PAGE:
The Justice Department reversed course Thursday and backed President Obama's move last week to use his recess appointment power to install four top officials even though the Senate was holding meetings every three days and considered itself to be in session.
Republicans dismissed the opinion, saying it smacked of politics, but it adds some legal heft to Mr. Obama's argument that the four appointments — three new members of the National Labor Relations Board and a chief for the Consumer Financial Protection Bureau — are legal.
"We believe our legal argument is very strong [and] will absolutely pass muster," White House press secretary Jay Carney told reporters at the White House.
The opinion was dated Jan. 6 — two days after Mr. Obama made the appointments. Mr. Carney assured reporters the Justice Department had provided the president with verbal assurances.
Mr. Obama last week bypassed the Senate's usual confirmation process to install Richard Cordray as head of the CFPB and three other appointees — two Democrats and a Republican — to the NLRB. Mr. Cordray and one of those labor nominees had been delayed by Senate Republicans, though two of the other nominees were sent to the Capitol just two days before legislators finished their payroll tax bill and most of them left town.
All sides agree the issue is likely to end up in court, though a final decision could come well after the recess appointments will have expired.
The crux of the legal dispute is what it means to be "in session."
Prodded by the House, the Senate is convening every three days in a pro forma session, under which no major business is to be conducted. Still, senators from both parties have considered this to be a session for purposes of preventing recess appointments.
Democrats used the method to stop President George W. Bush from making appointments in 2007 and 2008. Mr. Obama was in the Senate at the time.
Now, his administration says the series of sessions is a sham.
Most senators are out of town and the sessions are run by one senator, with no business allowed to be transacted. That, the Justice Department argues, means the Senate is not able to give advice and consent to the president — and thus not "in session" by any reasonable use of the term. That means Mr. Obama can use his recess powers.
The opinion, released by the Office of Legal Counsel, which acts as the in-house attorneys for the administration, said Mr. Obama has the "discretion" to determine when the Senate is sitting and when it is not.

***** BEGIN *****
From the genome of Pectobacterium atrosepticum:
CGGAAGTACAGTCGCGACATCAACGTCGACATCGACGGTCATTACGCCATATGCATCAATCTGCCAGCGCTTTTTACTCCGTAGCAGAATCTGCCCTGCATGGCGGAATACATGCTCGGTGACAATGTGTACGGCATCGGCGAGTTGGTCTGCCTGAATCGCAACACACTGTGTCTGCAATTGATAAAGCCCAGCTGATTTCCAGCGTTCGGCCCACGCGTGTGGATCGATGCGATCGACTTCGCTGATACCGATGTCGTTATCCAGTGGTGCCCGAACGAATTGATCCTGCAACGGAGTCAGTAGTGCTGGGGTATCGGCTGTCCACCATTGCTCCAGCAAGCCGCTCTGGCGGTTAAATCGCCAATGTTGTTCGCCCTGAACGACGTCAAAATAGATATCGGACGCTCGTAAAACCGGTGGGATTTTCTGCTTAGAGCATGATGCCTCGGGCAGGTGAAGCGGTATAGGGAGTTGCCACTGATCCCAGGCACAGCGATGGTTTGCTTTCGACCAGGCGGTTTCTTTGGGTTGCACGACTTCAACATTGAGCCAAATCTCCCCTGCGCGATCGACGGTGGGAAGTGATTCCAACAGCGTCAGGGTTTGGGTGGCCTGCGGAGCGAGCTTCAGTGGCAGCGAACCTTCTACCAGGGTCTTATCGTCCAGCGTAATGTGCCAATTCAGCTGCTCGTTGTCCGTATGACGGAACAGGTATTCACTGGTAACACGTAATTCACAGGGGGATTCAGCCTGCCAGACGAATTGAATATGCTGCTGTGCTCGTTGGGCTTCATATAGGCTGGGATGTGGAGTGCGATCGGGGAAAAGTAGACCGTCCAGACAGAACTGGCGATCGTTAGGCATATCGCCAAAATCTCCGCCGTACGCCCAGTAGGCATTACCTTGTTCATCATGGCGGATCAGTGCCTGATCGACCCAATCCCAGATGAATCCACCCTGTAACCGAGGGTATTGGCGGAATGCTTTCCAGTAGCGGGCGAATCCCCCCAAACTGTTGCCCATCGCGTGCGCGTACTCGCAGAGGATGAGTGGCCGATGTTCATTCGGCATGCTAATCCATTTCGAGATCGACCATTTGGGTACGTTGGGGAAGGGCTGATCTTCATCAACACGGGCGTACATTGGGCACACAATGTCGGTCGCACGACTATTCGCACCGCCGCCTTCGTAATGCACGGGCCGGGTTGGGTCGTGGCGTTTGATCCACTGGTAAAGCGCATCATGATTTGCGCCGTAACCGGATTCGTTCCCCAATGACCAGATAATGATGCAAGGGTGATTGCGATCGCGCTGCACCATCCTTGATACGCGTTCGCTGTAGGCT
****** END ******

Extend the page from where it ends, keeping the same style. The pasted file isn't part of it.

"We do not believe that the convening of periodic pro forma sessions precludes the president from determining that the Senate is unavailable during an intrasession recess otherwise long enough to support the president's recess appointment authority," wrote Virginia A. Seitz, an assistant attorney general.
Sen. Charles E. Grassley of Iowa, the ranking Republican on the Judiciary Committee, said the administration's reasoning was "unconvincing" and broke with nearly a century's worth of historical precedent.
"This is clearly an escalation in a pattern of contempt for the elected representatives of the American people," he said, vowing to push the Senate to fight back.
The opinion seems to conflict with one issued by the same office during the Clinton administration, which said as long as Congress was meeting every three days, no recess appointment could be made.
Congress held a pro forma session on Jan. 3, and Mr. Obama made his appointments on Jan. 4.
The Justice Department's opinion points to a number of public statements by members of Congress saying they are not in session, but grappled with some major sticking points.
For one, the two-month payroll-tax cut bill Mr. Obama signed into law late last month was passed by the Senate in a pro forma session — highlighting the fact that business can occur, when the chamber gets unanimous consent to do so.
The Senate also can receive nominations from the president in pro forma session, though such messages aren't entered into the record officially until the full Senate reconvenes. Senators cannot introduce legislation without getting unanimous consent from all other members beforehand.
Furthermore, unconfirmed nominations have not been returned to the White House — something Senate rules say must occur if the chamber recesses for more than 30 days. That signals that the Senate does not consider itself in recess right now.
Two years ago, Mr. Obama's deputy solicitor general, Neal Katyal, told the Supreme Court that the administration accepted the three-day precedent by which other administrations have abided.
Reached by email last week Mr. Katyal, now a professor at Georgetown University, told The Washington Times that "for now at least I am refraining from comment."
Part of the problem is that the Constitution uses the word "session" to mean different things.
Each two-year Congress is divided into two sessions, and each daily meeting of the House or Senate is considered a session.
Making appointments when Congress has adjourned for the year — what's known as an intersession recess — has many precedents, including some when that recess was less than three days.
But Mr. Obama acted during an intrasession recess, and for that, there is scant recent precedent.
The issue has popped up on the campaign trail, where Republican candidates have called the mode illegal and urged Congress to pass a law stripping the appointees of power.
Such legislation is unlikely to advance given that Democrats control the Senate and, while most they have been silent on the legality of Mr. Obama's use of recess powers, still praised the nominees.
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